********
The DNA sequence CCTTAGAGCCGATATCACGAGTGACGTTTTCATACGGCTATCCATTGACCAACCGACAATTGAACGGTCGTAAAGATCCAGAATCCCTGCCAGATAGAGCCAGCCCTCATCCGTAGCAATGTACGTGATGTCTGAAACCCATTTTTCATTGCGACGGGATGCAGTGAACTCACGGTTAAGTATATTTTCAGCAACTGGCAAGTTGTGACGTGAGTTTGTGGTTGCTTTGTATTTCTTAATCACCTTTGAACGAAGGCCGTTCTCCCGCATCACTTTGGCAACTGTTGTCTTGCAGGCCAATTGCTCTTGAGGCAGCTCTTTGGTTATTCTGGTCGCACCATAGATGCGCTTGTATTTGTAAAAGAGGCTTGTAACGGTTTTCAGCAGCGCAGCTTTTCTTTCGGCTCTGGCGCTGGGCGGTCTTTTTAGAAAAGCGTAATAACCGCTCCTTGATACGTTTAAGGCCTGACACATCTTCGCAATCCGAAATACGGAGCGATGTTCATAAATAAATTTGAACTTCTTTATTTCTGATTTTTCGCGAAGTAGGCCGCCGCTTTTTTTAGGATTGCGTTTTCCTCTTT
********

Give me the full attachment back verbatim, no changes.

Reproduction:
The DNA sequence CCTTAGAGCCGATATCACGAGTGACGTTTTCATACGGCTATCCATTGACCAACCGACAATTGAACGGTCGTAAAGATCCAGAATCCCTGCCAGATAGAGCCAGCCCTCATCCGTAGCAATGTACGTGATGTCTGAAACCCATTTTTCATTGCGACGGGATGCAGTGAACTCACGGTTAAGTATATTTTCAGCAACTGGCAAGTTGTGACGTGAGTTTGTGGTTGCTTTGTATTTCTTAATCACCTTTGAACGAAGGCCGTTCTCCCGCATCACTTTGGCAACTGTTGTCTTGCAGGCCAATTGCTCTTGAGGCAGCTCTTTGGTTATTCTGGTCGCACCATAGATGCGCTTGTATTTGTAAAAGAGGCTTGTAACGGTTTTCAGCAGCGCAGCTTTTCTTTCGGCTCTGGCGCTGGGCGGTCTTTTTAGAAAAGCGTAATAACCGCTCCTTGATACGTTTAAGGCCTGACACATCTTCGCAATCCGAAATACGGAGCGATGTTCATAAATAAATTTGAACTTCTTTATTTCTGATTTTTCGCGAAGTAGGCCGCCGCTTTTTTTAGGATTGCGTTTTCCTCTTT